Neither can afford to use ride-sharing services like Lyft or Uber, they said.

No help from drivers

Theresa Thomas, executive director of Bluegrass Council of the Blind, said not only have on-time rates plummeted but many disabled people are struggling with new rules that restrict how many bags a disabled person can carry on Wheels and what drivers will do to help those with disabilities.

Moreover, blind people typically hold on to the driver to get in and out of Wheels.

Bluegrass Council of the Blind gives clients pantry staples to help with grocery shopping, an errand that is particularly daunting for people with no sight or limited vision. Thomas has floated buying small collapsible shopping trolleys to make it easier for her clients to get groceries on a Wheels van or bus without running afoul of the rules.

However, she’s heard nothing back.

Elliott, of Lextran, said carts are allowed if there is room on the van or bus.

“It is asked that when someone brings a cart, they alert the reservationist when scheduling to ensure there is sufficient space in the vehicle,” Elliott said.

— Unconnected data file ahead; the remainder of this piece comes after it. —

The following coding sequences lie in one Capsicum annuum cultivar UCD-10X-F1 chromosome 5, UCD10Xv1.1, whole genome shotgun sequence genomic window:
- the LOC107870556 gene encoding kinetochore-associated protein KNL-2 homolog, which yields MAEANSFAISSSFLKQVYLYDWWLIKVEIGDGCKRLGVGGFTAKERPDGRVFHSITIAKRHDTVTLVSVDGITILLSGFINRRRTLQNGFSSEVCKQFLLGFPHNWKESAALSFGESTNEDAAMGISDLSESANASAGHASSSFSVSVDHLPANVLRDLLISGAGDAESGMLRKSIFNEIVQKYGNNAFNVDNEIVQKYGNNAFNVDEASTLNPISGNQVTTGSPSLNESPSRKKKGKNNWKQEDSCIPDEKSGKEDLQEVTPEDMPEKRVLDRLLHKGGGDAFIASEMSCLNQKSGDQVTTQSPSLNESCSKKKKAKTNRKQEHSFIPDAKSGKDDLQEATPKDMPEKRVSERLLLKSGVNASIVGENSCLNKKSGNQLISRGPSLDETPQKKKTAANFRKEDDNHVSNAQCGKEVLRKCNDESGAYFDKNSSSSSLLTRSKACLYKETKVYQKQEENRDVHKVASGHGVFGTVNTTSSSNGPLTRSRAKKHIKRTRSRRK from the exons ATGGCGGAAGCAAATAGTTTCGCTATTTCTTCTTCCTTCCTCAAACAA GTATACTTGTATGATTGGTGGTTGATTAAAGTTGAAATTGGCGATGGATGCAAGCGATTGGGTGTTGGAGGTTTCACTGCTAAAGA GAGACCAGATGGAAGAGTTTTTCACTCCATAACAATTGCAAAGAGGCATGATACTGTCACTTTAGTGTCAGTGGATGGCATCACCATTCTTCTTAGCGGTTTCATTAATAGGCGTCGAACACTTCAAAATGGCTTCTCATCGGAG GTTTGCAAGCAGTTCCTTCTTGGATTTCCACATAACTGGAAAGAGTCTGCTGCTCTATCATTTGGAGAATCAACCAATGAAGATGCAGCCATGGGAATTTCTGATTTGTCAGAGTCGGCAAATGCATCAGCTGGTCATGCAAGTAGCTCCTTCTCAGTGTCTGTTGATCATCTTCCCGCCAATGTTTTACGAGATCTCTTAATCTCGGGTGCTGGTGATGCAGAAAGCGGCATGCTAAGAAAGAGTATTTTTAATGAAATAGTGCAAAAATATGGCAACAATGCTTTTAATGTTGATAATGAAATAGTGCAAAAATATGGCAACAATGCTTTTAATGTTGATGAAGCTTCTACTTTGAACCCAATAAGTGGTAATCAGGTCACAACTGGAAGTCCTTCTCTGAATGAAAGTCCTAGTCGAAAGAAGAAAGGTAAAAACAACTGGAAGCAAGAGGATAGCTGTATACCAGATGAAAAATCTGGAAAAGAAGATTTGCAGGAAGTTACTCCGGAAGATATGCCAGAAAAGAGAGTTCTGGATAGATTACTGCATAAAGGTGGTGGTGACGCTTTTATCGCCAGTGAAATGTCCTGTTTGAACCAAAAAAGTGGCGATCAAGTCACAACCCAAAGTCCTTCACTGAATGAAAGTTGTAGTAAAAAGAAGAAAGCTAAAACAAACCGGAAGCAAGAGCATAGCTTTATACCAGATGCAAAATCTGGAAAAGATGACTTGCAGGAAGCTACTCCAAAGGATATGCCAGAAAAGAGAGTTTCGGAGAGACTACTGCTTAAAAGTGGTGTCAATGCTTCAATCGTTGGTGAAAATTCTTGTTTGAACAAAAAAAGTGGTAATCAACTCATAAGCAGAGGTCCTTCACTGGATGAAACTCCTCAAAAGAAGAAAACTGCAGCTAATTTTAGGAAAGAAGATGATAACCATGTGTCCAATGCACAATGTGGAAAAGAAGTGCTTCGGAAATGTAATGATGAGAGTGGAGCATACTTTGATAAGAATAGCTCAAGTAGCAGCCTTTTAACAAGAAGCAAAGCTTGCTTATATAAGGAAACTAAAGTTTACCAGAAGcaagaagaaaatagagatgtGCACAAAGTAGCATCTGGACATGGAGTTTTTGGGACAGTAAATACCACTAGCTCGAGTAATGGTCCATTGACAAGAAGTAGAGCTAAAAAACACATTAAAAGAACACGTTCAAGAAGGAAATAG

Recently Thomas had a blind client, who also uses a walker, almost stranded due to Wheels staff refusing to help her. The woman had purchased a large, plastic tub and put her grocery bags in it, but the driver said it was not allowed. The woman didn’t know what to do.

Some strangers who were walking by happened to see the incident and paid for the woman to take a ride-share home, Thomas said.

The city’s transportation program for the disabled shouldn’t be dependent on the whims or goodwill of strangers. The program is subsidized through tax dollars. It helps keep people with disabilities in the community and independent, Thomas said.

“I would like to be able to have an option for transportation that works for me and other citizens in my same position,” Thomas said.